CHARTER SCHOOL PROBE
Inspector General Investigating President's Salary, Transcripts
Thursday, April 20, 2006
The D.C. Inspector General's office is investigating a Northeast Washington charter school's decision to pay a $100,000 salary to a board member who served as school president and allegations that the principal attempted to alter transcripts to improve the school's overall grade-point average, an official said yesterday.
Deputy Inspector General Austin A. Andersen said his office has launched a probe of New School for Enterprise and Development, which the D.C. Public Charter School Board is closing June 30 for failing to meet a range of academic goals and to submit timely financial audits. Over its six years of existence, the 441-student school has operated on about $30 million of city money. All public charter schools receive city funds based on enrollment.
"I can confirm there is an investigation underway," Andersen said.
The inspector general's inquiry is the second investigation of the entrepreneurial high school's fiscal and academic operations. The charter board has a team poring through the school's transcripts and has stationed one of its staff members there to monitor instruction.
Charter board officials said they are especially interested in the New School's payment arrangement with school President Charles Tate. They said it is unusual, though not illegal, for a trustee to work as an administrator at a charter school and to receive pay.
They especially are interested in a contract the board of trustees signed with Tate that promises him $500,500 for the time he spent establishing the school and working on its behalf before he began receiving a $100,000 annual salary last year. An audit of the school, prepared by an outside accounting firm and turned over to the charter board last month, questioned the arrangement. The audit, however, said that the trustees have not yet approved any payments.
Thomas Nida, chairman of the charter board, said that in light of the school's financial troubles -- the principal laid off six workers, citing a $100,000 shortfall -- he wants to ensure that trustees are not allowed to pay Tate the $500,500. Nida, blaming the school's problems on the trustees, said he will seek legislation to give his board and the D.C. Board of Education, the second chartering agency, authority to remove board members at charter schools for "justifiable circumstances."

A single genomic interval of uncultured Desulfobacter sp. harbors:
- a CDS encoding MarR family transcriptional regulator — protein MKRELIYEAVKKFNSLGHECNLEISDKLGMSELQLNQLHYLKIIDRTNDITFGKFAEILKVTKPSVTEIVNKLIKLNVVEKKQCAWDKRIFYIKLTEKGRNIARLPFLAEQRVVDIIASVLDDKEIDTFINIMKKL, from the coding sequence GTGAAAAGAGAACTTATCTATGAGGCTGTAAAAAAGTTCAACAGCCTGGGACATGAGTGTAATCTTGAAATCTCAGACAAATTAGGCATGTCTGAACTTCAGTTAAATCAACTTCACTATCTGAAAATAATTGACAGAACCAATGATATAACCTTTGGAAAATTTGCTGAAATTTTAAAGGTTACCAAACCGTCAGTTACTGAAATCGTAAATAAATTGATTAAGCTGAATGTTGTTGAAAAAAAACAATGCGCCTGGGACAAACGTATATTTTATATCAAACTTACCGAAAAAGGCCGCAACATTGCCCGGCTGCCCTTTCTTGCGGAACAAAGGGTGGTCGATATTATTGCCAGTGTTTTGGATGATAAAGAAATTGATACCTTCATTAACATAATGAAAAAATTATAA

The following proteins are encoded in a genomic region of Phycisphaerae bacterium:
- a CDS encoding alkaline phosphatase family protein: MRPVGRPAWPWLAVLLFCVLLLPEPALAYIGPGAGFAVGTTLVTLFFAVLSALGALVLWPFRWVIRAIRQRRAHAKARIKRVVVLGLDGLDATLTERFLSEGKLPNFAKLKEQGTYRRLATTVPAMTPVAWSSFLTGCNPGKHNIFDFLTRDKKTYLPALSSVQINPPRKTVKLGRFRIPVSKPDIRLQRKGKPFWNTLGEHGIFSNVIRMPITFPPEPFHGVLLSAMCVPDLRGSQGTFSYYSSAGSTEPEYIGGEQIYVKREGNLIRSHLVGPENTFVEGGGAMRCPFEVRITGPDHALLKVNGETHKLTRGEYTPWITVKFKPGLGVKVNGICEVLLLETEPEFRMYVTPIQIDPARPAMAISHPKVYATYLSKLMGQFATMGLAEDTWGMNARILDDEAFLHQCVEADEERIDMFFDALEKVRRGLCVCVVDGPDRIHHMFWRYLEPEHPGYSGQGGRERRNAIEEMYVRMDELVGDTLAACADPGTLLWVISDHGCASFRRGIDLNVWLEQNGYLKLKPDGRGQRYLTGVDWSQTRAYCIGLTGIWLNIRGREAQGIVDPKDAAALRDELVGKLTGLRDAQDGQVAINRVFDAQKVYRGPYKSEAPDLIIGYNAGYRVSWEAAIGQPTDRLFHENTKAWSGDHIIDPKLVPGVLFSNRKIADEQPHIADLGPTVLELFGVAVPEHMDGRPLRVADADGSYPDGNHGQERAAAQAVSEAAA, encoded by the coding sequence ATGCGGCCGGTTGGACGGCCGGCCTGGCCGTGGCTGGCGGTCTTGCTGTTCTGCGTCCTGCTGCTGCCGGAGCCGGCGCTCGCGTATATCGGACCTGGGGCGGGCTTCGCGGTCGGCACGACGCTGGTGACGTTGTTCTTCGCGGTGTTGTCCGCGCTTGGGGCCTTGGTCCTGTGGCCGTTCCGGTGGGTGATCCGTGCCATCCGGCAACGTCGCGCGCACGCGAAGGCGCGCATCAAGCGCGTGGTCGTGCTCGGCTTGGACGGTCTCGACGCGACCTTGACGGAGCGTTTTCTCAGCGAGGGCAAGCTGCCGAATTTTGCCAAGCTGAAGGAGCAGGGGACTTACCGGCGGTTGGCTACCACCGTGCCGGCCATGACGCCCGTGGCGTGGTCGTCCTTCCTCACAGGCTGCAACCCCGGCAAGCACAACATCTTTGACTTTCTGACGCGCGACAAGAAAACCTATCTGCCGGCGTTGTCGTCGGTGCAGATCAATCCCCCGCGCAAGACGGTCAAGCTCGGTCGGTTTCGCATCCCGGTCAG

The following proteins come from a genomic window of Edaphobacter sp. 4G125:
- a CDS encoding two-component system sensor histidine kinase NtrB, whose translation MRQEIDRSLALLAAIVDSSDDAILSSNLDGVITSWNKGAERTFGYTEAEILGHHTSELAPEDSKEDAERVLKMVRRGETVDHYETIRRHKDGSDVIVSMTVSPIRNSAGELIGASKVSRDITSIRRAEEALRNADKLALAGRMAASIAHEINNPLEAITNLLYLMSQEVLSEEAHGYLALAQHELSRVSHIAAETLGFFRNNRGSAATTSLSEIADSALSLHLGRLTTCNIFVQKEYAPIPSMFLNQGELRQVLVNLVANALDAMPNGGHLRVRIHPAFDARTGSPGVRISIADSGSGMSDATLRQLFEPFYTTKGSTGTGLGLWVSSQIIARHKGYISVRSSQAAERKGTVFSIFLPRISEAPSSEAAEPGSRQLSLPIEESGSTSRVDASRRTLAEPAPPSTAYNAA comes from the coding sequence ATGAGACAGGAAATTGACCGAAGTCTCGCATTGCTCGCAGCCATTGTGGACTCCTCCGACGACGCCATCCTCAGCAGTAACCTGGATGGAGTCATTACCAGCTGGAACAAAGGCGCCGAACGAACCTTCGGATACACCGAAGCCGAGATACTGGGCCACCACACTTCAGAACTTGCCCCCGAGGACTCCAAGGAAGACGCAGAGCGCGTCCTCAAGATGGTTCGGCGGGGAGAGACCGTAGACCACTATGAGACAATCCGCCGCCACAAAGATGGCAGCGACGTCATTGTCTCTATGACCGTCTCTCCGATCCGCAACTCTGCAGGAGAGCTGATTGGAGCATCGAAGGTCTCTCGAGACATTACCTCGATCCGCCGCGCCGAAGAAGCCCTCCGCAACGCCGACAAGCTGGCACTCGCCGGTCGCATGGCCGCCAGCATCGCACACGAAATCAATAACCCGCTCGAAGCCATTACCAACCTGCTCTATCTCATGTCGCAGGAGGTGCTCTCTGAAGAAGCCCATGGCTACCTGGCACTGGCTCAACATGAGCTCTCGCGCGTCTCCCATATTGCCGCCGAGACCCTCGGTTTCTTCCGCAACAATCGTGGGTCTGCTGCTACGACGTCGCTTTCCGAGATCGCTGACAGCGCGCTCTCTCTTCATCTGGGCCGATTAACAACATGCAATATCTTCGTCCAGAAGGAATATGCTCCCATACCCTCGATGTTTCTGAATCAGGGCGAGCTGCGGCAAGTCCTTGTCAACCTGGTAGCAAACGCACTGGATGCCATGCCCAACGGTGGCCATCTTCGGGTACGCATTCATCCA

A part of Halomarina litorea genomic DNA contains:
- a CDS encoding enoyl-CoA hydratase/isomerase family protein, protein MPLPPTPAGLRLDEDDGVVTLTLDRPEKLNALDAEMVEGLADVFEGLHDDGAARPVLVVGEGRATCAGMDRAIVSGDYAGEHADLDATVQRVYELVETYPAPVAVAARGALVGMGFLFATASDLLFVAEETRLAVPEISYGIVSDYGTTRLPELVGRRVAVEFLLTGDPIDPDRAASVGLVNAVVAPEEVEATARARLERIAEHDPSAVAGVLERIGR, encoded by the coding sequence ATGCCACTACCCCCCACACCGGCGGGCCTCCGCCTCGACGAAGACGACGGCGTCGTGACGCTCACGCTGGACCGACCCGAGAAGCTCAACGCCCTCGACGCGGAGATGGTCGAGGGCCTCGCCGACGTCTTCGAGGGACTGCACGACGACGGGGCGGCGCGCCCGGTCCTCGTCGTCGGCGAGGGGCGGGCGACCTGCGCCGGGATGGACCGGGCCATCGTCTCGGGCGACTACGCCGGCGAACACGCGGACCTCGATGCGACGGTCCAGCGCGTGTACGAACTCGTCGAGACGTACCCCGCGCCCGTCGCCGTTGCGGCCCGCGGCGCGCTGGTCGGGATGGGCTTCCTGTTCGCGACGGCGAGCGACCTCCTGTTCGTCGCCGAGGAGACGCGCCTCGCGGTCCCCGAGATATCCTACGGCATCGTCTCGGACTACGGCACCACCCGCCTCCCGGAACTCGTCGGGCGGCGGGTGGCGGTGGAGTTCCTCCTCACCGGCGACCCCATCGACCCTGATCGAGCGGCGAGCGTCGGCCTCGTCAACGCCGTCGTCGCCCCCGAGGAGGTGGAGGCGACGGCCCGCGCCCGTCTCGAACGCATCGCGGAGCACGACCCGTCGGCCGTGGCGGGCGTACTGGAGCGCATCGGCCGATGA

"We're going to look very carefully to see if they make the payments, particularly if this payment takes priority over other payments in the school," Nida said. "We have the revocation hammer, but sometimes that doesn't address the real situation."
Albert "Butch" Hopkins Jr., chairman of the New School's board of trustees, defended Tate's salary and contract. Though the school has been unable to cover the back pay because it has been short of funds, Hopkins said trustees intend to make good on the contract.
"There were a number of years Mr. Tate worked for the school and was not compensated," Hopkins said. "Whatever final obligations we have, we'll live up to them."
He said that until now, the charter board has never questioned why Tate was serving on the board and getting paid to run the school.
"If they had told us [this was wrong], we would have taken him off the board," Hopkins said.
Meanwhile, Nida said that during yesterday's visit, the team began looking through transcripts. He said the team's initial impression was that some of the transcripts were not current. And in her monitoring of teachers, Jacqueline Scott-English, the board's school support team leader, observed that some teachers were not instructing students, Nida said. Scott-English, who initially was planning a one- or two-day visit, will remain at the school indefinitely, he said.
"A teacher seemed to be on a cellphone talking when Jackie got in, and when she saw her, she quickly got off the phone," Nida said, adding that students were not doing any work. "We're going to be present as long as we need to be to encourage the right behavior."